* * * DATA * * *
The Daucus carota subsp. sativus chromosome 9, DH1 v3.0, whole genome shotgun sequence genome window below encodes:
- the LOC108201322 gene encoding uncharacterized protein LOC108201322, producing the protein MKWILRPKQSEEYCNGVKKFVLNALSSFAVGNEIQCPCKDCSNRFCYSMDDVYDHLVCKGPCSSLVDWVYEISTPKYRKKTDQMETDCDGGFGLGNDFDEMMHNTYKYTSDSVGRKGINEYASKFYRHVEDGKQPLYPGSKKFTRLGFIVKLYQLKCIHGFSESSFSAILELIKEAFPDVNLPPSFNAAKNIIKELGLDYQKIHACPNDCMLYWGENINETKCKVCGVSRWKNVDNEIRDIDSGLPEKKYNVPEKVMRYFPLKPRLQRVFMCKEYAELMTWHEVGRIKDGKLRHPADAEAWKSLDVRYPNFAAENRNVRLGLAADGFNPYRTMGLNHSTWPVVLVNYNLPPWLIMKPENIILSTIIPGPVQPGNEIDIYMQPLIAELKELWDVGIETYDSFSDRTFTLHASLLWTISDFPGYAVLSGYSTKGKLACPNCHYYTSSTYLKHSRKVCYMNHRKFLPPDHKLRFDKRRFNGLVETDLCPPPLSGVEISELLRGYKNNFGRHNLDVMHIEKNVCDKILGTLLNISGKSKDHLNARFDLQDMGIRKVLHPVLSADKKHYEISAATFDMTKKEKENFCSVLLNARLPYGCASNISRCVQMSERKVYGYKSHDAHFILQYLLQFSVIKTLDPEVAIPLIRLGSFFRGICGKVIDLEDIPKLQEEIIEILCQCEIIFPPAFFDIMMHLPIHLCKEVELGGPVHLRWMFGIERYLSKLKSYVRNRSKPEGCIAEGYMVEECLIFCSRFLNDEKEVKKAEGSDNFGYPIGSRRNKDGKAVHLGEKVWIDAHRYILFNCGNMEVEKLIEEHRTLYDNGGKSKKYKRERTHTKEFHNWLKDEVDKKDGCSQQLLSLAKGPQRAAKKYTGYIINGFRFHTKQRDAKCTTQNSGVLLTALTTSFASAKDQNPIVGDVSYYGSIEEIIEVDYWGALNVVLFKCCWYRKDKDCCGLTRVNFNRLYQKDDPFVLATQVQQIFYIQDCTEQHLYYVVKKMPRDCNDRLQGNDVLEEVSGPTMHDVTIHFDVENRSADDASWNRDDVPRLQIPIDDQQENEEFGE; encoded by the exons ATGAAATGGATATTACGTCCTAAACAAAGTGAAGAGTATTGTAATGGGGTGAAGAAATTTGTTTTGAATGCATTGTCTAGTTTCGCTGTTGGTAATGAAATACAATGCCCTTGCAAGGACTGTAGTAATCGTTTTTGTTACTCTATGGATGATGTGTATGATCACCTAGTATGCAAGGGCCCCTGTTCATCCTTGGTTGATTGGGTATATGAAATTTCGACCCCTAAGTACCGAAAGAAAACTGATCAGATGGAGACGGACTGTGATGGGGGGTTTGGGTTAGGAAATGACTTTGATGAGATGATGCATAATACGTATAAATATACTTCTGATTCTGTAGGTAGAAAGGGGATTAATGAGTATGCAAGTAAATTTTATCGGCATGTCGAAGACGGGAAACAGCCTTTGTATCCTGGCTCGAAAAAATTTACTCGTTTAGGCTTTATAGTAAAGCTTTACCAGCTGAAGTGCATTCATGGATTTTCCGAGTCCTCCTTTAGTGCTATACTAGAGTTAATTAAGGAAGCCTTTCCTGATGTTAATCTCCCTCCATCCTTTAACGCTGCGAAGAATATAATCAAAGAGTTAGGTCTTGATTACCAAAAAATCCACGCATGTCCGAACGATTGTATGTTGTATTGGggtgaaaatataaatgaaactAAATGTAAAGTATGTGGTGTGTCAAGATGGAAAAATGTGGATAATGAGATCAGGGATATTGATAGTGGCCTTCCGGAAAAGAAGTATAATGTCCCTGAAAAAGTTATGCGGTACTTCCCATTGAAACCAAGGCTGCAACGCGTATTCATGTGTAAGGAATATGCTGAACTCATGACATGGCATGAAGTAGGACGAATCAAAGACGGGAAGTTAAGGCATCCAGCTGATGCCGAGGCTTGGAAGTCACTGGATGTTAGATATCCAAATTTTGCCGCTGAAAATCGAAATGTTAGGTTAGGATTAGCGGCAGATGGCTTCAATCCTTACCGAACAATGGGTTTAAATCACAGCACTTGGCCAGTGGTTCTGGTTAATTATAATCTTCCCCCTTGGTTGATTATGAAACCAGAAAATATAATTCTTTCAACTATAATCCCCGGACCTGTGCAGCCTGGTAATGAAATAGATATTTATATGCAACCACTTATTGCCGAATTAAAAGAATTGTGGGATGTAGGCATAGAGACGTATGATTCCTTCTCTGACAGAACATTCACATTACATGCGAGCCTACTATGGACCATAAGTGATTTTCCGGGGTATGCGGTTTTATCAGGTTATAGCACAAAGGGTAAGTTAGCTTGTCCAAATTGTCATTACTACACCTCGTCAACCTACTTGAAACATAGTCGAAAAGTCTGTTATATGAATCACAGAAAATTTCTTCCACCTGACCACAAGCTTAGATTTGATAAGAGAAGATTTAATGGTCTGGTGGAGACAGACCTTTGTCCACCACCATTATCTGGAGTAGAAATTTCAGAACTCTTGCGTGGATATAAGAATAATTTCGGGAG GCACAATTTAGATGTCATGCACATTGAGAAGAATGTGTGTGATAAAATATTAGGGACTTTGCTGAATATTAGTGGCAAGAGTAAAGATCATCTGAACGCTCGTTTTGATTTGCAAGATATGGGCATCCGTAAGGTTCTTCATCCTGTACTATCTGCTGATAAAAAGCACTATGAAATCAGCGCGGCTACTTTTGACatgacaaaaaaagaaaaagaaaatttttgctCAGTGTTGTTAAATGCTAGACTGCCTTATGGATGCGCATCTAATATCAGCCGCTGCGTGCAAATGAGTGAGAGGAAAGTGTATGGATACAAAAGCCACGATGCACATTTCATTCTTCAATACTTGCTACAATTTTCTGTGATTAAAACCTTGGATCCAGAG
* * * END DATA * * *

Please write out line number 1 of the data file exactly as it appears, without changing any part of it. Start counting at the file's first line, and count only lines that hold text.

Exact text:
The Daucus carota subsp. sativus chromosome 9, DH1 v3.0, whole genome shotgun sequence genome window below encodes: